[The Gauls climbed up the Capitoline at night without a
single person noticing them,] but some of the sacred geese being
raised in the sanctuary of Juno gave the alarm by honking and
rushing at the intruders.
Dionysius, Early Rome
They say that on June 1st the Temple of Juno Moneta (vowed,
Camillus, by you) was dedicated on the summit of the Citadel.
The site was once the home of Manlius, who drove
The armies of Gaul away from Jupiter Capitolinus.
Since the Aurunci had begun the hostilities and were
not shying away from battle, Lucius Furius Camillus, the appointed
dictator [in 345 BC], decided that the aid of the gods ought to be
summoned for the conflict and accordingly vowed a temple to Juno
Moneta. Victorious and under the vow's obligation, he returned to
Rome and resigned from his post.
The senate appointed two commissioners to build this
temple in a style suited to the greatness of the Roman people. A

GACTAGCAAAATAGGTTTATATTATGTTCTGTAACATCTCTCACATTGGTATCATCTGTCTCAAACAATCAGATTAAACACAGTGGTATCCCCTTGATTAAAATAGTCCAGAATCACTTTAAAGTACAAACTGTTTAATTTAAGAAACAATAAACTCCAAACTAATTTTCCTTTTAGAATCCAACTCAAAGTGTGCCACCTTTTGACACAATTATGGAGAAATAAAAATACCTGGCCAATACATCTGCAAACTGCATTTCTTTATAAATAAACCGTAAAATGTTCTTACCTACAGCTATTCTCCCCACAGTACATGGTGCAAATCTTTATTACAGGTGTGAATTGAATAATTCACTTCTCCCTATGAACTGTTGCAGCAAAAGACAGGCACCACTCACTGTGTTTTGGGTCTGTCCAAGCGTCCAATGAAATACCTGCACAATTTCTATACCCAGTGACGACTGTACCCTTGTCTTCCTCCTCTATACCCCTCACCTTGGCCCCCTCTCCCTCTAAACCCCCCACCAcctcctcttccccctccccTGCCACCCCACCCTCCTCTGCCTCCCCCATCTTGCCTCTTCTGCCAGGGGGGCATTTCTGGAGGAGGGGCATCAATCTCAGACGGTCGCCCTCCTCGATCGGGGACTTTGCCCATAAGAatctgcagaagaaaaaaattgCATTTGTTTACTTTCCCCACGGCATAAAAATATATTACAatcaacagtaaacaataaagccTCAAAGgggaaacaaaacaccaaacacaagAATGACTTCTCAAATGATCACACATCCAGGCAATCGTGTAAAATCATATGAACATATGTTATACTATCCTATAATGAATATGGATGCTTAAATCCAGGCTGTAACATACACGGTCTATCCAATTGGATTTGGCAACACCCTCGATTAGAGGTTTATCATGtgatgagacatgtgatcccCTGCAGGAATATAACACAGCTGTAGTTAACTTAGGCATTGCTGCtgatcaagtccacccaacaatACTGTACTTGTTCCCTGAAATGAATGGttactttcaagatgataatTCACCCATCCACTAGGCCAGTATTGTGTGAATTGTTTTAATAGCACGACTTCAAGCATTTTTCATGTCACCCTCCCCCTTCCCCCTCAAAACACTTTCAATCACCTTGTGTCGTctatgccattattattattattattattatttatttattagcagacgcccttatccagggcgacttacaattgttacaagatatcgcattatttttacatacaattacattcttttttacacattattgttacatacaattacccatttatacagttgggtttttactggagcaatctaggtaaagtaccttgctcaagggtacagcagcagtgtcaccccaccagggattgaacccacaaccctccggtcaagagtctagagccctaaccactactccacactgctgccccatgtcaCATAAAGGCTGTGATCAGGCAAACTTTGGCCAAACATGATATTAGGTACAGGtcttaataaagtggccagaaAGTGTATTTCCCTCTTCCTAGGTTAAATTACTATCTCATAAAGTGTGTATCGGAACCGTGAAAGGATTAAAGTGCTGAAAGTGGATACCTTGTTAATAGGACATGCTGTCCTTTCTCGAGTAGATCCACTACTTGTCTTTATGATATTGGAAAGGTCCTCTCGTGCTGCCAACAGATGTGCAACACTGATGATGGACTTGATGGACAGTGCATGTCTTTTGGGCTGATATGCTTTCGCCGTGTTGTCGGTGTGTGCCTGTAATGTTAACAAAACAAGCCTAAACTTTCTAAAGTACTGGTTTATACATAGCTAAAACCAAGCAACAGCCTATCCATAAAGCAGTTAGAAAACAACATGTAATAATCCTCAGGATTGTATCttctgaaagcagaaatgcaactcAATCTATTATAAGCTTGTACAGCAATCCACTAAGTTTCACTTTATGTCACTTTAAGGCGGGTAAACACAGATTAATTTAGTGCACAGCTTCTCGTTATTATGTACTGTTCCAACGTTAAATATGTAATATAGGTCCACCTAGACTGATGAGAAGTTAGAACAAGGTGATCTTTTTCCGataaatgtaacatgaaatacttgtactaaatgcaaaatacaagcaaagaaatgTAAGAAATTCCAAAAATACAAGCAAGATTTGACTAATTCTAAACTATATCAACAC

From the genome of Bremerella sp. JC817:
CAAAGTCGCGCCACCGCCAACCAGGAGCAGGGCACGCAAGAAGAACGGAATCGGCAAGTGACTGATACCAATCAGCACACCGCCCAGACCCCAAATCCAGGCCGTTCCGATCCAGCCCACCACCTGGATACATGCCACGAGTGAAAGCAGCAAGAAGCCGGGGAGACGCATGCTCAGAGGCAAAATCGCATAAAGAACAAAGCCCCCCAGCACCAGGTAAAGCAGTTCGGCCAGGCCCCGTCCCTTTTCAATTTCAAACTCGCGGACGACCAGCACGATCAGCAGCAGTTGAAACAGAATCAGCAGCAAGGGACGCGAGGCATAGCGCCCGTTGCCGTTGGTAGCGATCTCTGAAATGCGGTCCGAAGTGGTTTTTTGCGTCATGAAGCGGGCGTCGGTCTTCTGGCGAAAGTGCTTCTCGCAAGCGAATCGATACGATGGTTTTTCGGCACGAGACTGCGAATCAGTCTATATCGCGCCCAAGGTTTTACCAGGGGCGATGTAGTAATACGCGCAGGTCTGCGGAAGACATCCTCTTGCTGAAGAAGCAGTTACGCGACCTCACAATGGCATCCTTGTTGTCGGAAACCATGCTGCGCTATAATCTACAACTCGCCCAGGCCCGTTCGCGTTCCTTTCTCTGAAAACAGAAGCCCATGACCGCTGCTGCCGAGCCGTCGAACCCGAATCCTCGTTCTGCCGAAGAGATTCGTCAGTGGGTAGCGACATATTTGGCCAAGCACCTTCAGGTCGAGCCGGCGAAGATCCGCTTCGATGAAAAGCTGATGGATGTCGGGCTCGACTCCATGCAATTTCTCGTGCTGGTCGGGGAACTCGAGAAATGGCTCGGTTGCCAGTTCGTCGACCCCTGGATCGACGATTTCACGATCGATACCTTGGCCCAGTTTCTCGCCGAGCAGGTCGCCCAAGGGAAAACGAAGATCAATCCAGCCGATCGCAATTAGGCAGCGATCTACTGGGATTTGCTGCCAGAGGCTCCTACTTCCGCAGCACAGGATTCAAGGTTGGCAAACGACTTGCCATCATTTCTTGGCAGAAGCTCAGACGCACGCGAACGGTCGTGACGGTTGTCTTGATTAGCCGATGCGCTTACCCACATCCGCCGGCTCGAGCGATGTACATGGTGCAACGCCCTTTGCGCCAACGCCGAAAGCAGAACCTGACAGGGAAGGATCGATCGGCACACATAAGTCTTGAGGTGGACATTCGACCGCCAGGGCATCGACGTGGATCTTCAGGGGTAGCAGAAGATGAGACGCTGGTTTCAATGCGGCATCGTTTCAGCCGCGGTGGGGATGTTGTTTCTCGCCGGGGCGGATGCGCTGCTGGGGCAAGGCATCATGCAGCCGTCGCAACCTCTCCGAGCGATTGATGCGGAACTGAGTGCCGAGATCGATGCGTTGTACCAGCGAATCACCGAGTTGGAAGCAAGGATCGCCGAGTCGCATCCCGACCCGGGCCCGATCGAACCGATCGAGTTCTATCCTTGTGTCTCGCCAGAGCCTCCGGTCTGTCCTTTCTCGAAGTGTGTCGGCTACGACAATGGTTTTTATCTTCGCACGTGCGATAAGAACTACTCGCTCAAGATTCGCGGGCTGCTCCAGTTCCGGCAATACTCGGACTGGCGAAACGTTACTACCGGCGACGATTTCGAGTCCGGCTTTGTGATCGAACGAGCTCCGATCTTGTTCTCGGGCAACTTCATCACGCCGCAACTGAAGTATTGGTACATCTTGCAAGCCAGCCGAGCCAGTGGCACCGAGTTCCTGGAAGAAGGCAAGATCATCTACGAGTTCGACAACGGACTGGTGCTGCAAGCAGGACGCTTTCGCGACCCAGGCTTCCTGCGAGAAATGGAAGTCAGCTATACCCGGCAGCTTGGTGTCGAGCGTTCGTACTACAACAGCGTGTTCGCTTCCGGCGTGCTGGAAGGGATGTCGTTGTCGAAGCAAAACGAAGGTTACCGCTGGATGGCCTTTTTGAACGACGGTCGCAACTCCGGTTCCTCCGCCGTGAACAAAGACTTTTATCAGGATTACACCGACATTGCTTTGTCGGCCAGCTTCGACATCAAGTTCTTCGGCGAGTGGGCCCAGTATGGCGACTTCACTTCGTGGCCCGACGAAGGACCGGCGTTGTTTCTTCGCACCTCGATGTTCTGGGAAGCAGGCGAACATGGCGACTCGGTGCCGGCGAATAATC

site was chosen for it on the Citadel, where the house of M. Manlius
Capitolinus had been.… The Temple of Moneta was dedicated one year
after the vow.
[Cicero's brother Quintus argues for the validity of
divination.] “According to many accounts, one time after
an earthquake occurred, a voice was heard coming from the Temple of
Juno on the Citadel, saying that an expiatory sacrifice of a pig had
to be performed. This Juno was henceforth called Moneta [the
Cicero, On Divination
The home of Manlius was located where the temple and
mint of Moneta are located today.
I have written to Philotimus in Rome about getting
money from the Moneta for my journey.
Cicero, Letters to Atticus
The Books of the Magistrates are written on linen and
deposited in the Temple of Juno Moneta.